Reviving the Old Apple and Pear Varieties in the Southern Marches.

Pear Aylton Red from The Herefordshire Pomona.


In December 1993 a group of eight apple enthusiasts, scattered over several counties of the Welsh marches, having been meeting over two or three years to look at apple and pear varieties to be found in orchards and gardens around the Powys/ Herefordshire borderland, took the decision to set up a formal group to attract other people - and funding - in an endeavour to awaken the general public to what was probably the last opportunity to rescue from extinction what was left of the British apple and pear heritage which had evolved and been nurtured - and prized by our forebears - for several centuries and still included survivors from a much more distant past. Thus was born/ begun the Marcher Apple Network.

A start had already been made prior to the 1990's when a walled garden collection of some 50 varieties had been planted at Berrington Hall National Trust (A49 North of Leominster) by the National Council for Conservation of Plants and Gardens (Herefordshire Branch) including numerous "local" varieties, and further embellished by cordon pears grafted from the notable Victorian collection at the 17th Century Scudamore family mansion close to Hereford at Holme Lacy House, the whole forming an impressive collection.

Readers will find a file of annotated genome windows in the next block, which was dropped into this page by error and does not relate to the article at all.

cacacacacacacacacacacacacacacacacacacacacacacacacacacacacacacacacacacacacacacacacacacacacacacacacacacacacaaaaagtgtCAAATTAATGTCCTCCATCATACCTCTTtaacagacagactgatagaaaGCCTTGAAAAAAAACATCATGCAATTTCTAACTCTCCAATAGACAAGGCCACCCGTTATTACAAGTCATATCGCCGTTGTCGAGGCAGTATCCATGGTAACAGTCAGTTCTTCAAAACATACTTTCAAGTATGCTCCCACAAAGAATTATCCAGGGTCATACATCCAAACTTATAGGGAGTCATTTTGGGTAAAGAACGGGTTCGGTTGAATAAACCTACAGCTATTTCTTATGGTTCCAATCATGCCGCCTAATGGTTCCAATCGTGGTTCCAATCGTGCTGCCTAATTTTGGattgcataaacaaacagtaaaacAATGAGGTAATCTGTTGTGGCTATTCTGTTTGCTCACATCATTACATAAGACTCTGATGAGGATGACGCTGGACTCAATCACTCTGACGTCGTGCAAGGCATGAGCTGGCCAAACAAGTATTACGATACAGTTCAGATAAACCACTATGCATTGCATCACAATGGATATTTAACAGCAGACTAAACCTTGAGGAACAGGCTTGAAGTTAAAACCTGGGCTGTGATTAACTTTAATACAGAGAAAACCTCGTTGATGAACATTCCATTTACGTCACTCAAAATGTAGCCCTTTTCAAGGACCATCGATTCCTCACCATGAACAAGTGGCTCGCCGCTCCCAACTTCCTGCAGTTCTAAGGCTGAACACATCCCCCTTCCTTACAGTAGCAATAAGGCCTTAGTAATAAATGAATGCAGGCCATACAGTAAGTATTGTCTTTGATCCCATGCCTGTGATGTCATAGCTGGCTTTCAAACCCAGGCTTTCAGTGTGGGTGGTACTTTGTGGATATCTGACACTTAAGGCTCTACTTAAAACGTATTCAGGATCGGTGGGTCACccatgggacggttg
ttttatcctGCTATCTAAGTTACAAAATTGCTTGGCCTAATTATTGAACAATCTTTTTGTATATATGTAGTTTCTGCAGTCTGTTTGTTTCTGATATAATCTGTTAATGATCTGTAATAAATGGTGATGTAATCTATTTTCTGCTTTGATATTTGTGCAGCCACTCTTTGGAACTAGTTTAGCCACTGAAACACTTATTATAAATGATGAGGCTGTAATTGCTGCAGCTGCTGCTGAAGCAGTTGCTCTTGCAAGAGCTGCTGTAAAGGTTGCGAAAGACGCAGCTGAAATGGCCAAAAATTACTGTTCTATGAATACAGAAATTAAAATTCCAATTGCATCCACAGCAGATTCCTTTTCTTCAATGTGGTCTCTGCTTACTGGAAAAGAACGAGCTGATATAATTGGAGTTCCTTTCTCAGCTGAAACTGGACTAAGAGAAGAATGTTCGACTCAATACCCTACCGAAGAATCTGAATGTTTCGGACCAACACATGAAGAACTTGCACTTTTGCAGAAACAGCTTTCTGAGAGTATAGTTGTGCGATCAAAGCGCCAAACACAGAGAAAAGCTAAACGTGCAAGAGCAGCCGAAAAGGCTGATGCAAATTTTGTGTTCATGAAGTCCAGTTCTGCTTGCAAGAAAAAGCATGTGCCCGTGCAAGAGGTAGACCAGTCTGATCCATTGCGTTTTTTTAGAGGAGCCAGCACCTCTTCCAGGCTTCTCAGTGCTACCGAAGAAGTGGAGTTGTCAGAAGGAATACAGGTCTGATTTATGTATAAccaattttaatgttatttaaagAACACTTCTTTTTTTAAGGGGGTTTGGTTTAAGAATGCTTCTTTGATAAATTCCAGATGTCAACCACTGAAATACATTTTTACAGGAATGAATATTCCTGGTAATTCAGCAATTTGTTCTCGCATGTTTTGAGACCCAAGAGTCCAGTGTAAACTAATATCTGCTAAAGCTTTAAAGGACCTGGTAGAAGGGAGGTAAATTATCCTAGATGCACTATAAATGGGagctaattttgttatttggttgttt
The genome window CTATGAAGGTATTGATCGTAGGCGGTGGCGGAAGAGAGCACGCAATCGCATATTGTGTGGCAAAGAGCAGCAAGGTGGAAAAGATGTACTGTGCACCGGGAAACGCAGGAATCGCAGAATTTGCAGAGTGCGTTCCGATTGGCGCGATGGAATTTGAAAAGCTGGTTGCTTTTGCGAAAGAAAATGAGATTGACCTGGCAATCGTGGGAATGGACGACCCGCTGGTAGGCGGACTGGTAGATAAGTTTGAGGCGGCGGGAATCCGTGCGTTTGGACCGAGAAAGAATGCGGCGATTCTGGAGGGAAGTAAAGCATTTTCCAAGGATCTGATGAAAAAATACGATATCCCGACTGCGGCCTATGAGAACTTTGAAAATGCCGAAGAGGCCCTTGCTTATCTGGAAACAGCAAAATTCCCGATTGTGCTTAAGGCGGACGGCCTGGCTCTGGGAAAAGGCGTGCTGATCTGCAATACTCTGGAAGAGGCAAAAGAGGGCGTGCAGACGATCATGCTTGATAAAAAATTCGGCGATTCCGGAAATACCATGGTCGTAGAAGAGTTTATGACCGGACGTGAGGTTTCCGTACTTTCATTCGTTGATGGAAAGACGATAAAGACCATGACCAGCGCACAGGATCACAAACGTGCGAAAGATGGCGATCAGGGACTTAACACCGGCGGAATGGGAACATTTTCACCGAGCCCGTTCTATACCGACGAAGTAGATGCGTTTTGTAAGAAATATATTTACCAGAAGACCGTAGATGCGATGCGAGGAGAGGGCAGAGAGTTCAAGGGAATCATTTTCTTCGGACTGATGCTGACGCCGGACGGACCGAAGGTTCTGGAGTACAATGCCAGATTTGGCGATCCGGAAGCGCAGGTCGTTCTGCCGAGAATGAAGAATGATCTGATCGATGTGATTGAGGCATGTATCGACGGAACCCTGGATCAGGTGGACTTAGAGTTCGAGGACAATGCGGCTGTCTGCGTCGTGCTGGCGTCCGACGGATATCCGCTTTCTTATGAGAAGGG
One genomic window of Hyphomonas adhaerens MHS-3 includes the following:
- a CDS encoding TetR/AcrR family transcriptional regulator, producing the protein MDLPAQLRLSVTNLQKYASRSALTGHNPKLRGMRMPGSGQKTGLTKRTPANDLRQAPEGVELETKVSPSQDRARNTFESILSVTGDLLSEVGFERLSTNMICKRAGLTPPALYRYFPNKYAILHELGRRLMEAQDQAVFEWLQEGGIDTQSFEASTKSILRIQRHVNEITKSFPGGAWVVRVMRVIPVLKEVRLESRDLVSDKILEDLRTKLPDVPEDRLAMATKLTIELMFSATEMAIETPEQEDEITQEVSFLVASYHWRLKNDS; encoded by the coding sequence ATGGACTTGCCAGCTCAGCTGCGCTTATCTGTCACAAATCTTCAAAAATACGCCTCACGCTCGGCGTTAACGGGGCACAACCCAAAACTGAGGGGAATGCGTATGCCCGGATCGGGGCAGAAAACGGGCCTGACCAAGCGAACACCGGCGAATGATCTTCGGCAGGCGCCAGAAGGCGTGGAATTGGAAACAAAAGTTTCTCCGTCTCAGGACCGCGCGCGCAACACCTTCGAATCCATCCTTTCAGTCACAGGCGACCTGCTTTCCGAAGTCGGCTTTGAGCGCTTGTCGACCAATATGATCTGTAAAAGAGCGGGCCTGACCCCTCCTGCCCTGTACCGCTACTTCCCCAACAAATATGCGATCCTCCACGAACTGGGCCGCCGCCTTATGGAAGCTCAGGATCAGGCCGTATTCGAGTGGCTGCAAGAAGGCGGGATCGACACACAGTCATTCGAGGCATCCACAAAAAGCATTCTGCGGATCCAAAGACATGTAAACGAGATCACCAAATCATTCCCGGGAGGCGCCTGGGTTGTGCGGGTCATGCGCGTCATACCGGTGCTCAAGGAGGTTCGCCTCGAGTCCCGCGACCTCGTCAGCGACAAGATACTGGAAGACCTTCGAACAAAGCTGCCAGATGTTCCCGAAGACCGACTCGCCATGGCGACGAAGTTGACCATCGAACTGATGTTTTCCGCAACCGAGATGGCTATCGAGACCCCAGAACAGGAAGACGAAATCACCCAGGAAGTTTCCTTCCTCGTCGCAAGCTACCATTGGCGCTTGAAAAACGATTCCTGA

In the ensuing period MAN has grown to over 250 members and, for an amateur organisation, finds its services in demand in increasing directions, principally in helping to identify specimens brought by the public and offering general advice when needed, also responding to Local Authority demand for provision of courses in tree management skills, etc. It has planted its own apple and pear collections within the locality which, together, provide a regional source of gene bank material, including opportunity to monitor interesting but unidentified samples. It publishes a comprehensive annual Newsletter (free to members) and half-yearly updates. It has recently started to compile a digital archive, initially featuring colour plates of the several hundred varieties which were printed originally by chrome lithography and compiled into the collection known as the "Herefordshire Pomona" published by the Woolhope Naturalists' Field Club in Hereford circa 1885 and edited by the leading pomologist of the day, Dr Robert Hogg. In doing this MAN has enlisted state-of-the-art skills made available to it by sources at Oxford University. MAN has itself published an illustrated booklet featuring many local varieties, including Welsh varieties which stand out as surviving witnesses of the true countryside. It is also planning to set up a cider apple and perry pear sub-group.

Over the past 100 years - and increasingly with the passage of time - much of our national heritage of apple diversity has been allowed to disappear. This is largely due to large-scale marketing of apples to this country from overseas and, latterly, to the central purchasing leverage of supermarkets which have largely emasculated formerly efficient smaller-scale delivery systems and varietal diversity which offered greater choice to the consumer and produce that was unsurpassed in flavoursome appeal. It is MAN's aim to help to resuscitate interest in native apple and pear varieties for people to grow for themselves or buy at farmers' markets, or perhaps even in shops!

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